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Papaya King

A tiny Trump box gets the tropical treatment -- an invigorating coat of orange.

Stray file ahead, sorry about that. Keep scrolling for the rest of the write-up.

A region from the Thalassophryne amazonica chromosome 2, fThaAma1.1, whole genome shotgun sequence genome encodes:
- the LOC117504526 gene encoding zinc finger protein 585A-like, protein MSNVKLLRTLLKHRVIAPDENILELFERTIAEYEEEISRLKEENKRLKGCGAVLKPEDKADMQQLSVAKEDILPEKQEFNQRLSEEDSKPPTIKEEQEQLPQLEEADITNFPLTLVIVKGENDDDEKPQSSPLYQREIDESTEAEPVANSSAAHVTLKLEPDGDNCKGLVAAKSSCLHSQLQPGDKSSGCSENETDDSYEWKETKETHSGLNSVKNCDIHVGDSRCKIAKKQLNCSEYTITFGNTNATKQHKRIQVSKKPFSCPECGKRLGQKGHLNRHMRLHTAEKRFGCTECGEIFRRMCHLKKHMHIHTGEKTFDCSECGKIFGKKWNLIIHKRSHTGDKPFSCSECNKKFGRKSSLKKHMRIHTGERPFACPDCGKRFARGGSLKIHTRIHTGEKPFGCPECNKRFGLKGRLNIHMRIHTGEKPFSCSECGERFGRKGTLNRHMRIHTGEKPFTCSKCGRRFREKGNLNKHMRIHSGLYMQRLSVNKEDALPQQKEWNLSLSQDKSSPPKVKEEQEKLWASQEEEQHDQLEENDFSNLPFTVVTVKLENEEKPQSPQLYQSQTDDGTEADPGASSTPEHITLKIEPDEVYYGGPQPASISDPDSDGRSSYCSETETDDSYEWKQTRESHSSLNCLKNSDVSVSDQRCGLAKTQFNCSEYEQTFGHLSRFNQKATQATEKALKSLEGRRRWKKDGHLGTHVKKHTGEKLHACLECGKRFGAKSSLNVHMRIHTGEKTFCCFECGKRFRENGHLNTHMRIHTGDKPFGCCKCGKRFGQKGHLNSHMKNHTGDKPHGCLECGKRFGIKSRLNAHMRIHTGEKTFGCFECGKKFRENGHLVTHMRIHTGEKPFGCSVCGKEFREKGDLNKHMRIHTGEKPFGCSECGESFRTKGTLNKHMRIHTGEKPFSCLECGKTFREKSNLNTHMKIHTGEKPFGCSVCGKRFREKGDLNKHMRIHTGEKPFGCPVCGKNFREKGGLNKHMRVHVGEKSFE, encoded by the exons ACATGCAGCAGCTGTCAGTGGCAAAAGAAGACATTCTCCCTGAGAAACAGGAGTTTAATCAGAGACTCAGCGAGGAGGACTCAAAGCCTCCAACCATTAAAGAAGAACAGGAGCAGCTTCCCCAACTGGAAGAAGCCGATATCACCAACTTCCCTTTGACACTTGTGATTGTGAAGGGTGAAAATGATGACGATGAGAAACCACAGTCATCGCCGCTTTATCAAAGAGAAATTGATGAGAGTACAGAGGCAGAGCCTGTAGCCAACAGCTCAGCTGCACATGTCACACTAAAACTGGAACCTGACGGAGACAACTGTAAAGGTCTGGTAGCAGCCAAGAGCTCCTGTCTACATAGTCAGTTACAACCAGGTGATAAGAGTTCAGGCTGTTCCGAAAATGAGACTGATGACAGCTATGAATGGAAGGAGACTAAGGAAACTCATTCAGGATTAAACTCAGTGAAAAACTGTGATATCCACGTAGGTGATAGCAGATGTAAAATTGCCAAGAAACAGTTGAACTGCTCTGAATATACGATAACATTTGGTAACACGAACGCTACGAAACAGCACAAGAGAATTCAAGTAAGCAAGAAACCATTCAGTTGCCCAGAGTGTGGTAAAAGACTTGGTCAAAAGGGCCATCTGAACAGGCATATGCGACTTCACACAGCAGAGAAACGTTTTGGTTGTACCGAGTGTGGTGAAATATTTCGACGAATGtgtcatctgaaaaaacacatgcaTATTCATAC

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Interior designer Matthew White knew there was a simple way to ease the Miami-New York transition for his old friend Jorge Vargas: Just add orange. White drenched Vargas's 300-square-foot Trump Place rental a Tropicana hue, earning it the nickname "the Papaya." "People are intimidated by strong color in small spaces," White says. "But you only have one shot to say something. If you're going to paint it white, you've given up your shot." Vargas, the makeup supervisor of Broadway's Aida, got the apartment painted between shows, while Los Angeles-based White hit the local fleas, searching for furniture with Pop Art flavor to complement the cartoon color. He struck gold with a Saarinen-esque but unpedigreed ball chair, lining the interior in chic lime velvet. A notions shop provided strings of iridescent beads, which White cut into a Ziegfeld-worthy window curtain. Xeroxes of classical columns gave the brand-new apartment some architectural detail. Vargas asked for only one thing: "I told Matthew I need a touch of animal somewhere." White picked a synthetic white tiger rug -- "very Siegfried & Roy" -- soft enough for an afternoon nap. "As you walk up to his building when everyone's lights are on, you can see this glowing orange room," says White, who now wishes his own Manhattan pied-à-terre was a little more à l'orange. "I keep thinking, The poor neighbors -- they don't know what they're missing." Far left: White custom-designed the sofa -- which pulls out to serve as Vargas's bed -- to fit the mirror's curve. "Because the space is so small, a daybed would take up too much room," White says. "I wanted him to be able to have friends over for a drink." Artist Clare Graham, another old friend of White's, fashioned the mirror out of 17,000 pop-tops strung together with wire; the whole surface ripples in the breeze like a metallic pelt. Knock-off swing-arm lamps anchor two columns -- cribbed from an eighteenth-century engraving and Xeroxed to a gargantuan scale -- to the wall. "These make the ceiling look taller," White says. He bought synthetic white tiger off the bolt and had it bordered in a strip of flame-colored carpet.


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